Intentionally hurting yourself isn't a mental disorder in or of itself. But it is a behavior that's often associated with anxiety, stress, depression, borderline personality disorder, PTSD, and substance abuse disorder. The cutting and banging and burning tend to worsen over time, especially when the co-occurring problem remains unaddressed.
Since self-harm is a coping mechanism, the frequency of harm increases as the person's mental health degrades. This escalates the overall risk and danger. Besides, when substances are involved, there's an increase in harming behavior with more chance of severe injury. Most ER visits from self-harm happen when the individual has been abusing drugs or alcohol and harms themselves more severely than intended.
If a loved one has co-occurring disorders, he or she should seek professional help. According to National Institute on Drug Abuse, anyone seeking help for comorbid conditions should be evaluated for both disorders and treated accordingly. That’s why you have to find a reputable addiction treatment center that offers effective behavioral therapies like:
As mentioned above, self-harm can happen when an individual has an addiction problem. However, the opposite is also true. And individual can turn to drugs and alcohol in an attempt to numb their feelings or alleviate stress. But since drugs and alcohol impair motor skills, slow reaction times, and interfere with nerve ending connections, they may make it hard for an individual to control their self-harm behaviors.
In addition to substance use disorders and mental health issues, other self-harm risk factors include:
Many people who engage in these acts don't want others to find out. So they do so in secrecy and cut places that are hard to spot, like on the stomach, higher up on the thighs, or arms. Most of them seem normal or even happier on the outside, with no sign tell-tale sign of the habit. This makes it hard to know if your loved one is self-harming or cutting. However, some signs of self-harm include:
Strange scars: if a loved one is cutting or scratching, chances are they will have strange scars on their body. Look out for scar tissue or multiple cuts in one location. Cutting addiction may also include thin lines like those from a sharp object.
Unexplained abrasions or cuts: Your loved one could be cutting if they always blame accidents or clumsiness for their injuries or bandages.
Bloodstains on clothes: Nothing is alarming about spotting blood on your loved one's belongings. However, if you notice blood on the sink, toilet paper, hand towels, or clothes, it could be a sign they are self-harming.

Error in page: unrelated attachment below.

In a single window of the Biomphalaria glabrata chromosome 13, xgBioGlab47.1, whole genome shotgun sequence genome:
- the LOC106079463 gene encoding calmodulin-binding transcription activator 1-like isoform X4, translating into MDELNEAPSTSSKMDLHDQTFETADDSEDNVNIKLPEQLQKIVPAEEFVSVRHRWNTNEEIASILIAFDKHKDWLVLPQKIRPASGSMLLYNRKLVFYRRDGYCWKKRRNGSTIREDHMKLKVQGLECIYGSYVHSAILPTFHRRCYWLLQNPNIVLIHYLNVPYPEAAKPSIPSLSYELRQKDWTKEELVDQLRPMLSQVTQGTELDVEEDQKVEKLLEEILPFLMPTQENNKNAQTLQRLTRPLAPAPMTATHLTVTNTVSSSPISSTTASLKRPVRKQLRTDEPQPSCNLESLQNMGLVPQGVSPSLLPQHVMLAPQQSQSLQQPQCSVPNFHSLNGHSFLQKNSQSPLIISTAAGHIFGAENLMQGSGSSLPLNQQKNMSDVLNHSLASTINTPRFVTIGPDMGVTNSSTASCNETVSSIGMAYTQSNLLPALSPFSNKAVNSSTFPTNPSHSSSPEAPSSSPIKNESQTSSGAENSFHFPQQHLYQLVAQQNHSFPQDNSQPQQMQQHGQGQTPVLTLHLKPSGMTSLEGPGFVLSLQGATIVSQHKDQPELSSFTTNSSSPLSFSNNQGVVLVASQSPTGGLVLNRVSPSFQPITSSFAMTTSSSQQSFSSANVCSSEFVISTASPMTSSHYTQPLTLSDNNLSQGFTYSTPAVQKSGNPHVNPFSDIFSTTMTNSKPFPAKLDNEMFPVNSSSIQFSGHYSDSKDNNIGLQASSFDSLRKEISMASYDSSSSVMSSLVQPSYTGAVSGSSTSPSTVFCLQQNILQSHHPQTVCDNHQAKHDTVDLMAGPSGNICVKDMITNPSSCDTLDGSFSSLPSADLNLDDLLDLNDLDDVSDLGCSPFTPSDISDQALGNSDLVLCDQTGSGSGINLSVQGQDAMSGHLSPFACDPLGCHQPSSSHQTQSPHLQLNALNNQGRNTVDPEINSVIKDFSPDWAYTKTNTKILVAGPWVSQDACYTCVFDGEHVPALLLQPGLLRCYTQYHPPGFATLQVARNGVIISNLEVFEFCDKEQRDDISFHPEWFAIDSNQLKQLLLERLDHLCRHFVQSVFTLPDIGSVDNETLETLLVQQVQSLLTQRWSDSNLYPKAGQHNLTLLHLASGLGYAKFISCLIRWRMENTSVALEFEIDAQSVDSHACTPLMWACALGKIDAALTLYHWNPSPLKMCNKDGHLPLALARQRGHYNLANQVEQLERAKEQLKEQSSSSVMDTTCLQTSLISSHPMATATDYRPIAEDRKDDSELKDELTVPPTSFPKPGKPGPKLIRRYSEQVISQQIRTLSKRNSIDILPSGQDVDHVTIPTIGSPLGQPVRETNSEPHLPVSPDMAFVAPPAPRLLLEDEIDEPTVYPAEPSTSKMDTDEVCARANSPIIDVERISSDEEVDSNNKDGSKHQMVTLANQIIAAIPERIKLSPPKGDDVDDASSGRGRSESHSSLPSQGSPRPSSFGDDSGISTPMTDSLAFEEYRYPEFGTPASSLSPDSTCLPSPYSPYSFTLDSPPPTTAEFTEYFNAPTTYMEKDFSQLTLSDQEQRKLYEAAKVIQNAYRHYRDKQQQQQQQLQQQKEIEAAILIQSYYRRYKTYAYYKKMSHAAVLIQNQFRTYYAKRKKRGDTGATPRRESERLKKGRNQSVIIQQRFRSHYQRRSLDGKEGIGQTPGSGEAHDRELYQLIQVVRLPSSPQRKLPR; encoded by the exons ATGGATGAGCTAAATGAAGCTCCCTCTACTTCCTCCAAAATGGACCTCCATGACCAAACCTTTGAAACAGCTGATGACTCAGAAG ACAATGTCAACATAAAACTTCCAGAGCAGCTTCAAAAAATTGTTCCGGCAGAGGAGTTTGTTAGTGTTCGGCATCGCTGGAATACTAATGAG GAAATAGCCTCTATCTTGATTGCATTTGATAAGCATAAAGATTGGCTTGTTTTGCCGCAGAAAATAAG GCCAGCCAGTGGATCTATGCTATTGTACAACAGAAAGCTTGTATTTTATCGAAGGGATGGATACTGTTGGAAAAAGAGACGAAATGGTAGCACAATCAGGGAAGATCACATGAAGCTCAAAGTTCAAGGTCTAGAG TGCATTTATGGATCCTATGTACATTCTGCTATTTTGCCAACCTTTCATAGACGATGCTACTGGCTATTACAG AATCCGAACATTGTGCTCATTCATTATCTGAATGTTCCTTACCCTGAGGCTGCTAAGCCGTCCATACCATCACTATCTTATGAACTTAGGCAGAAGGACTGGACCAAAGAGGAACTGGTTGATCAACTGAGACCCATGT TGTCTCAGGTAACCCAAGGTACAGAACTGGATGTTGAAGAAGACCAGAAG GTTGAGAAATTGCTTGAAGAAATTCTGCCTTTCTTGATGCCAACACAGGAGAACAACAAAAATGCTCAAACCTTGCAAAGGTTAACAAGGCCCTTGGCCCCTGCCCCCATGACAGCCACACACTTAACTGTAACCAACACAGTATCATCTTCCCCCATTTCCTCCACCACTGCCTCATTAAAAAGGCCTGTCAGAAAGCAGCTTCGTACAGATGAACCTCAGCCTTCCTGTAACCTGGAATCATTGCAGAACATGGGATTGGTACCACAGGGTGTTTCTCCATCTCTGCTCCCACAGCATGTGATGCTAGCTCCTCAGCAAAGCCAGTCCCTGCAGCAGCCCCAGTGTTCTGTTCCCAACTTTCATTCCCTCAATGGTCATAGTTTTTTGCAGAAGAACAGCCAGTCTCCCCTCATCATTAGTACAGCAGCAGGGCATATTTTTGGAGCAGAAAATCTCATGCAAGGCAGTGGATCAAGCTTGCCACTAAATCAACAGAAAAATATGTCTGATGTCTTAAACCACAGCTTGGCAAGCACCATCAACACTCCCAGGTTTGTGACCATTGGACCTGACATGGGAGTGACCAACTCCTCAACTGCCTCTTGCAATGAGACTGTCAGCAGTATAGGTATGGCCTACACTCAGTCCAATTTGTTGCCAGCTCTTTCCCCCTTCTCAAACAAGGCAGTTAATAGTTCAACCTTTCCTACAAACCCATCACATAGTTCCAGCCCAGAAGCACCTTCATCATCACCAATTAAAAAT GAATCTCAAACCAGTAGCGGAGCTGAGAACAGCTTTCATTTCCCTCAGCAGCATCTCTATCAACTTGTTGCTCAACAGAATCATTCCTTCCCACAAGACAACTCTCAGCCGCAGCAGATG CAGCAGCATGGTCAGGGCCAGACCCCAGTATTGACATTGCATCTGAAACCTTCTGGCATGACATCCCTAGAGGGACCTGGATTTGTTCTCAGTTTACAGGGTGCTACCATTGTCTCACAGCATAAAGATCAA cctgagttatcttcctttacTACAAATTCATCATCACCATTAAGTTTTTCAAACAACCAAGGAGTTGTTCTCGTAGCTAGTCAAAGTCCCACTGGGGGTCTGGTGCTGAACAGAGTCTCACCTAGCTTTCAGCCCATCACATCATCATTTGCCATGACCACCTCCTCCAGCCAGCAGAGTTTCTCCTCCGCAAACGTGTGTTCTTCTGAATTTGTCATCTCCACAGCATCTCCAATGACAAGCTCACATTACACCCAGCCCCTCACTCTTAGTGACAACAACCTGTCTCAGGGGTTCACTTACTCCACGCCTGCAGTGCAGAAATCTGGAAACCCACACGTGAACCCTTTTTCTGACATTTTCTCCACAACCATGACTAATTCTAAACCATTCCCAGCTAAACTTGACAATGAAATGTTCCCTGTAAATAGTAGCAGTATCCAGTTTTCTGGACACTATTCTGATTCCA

Covering the skin: Your loved one may insist on wearing pants and long-sleeved clothes even when it’s hot outside. That's because they don't want you to see the scars.
Isolation: People who cut tend to isolate themselves because of depression or the need to hide their behavior. They may also feel irritable or uncomfortable in public.
Keep in mind that these warning signs vary among individuals. So, it is worth looking into any strange behaviors your loved one is showing. They could be crying out for help, but you don't even notice. And even if self-harm is not the issue, your loved one could be struggling with another serious issue, like substance abuse or depression.
Self-harm like burning or cutting may offer temporary relief to physical and emotional pain. However, in the end, it may cause feelings of shame and guilt along with physical side effects like anemia and infections. A cutting addiction is hazardous because one may cut a vein and bleed to death or cause long-term nerve or tendon damage.
Growing evidence suggests that behavioral addictions like cutting and self-harm mimic substance addictions in many ways. They have similar phenomenology, natural history, overlapping genetic contribution, comorbidity, tolerance, neurobiological mechanism, and response to treatment. So, self-harm patients may benefit from various therapies that we mentioned above and treatments offered in addiction centers.
Stimulants like Adderall increase body temperature, blood pressure, and heart rate. When used for a prolonged period, especially in high doses, they can damage the heart and cardiovascular system.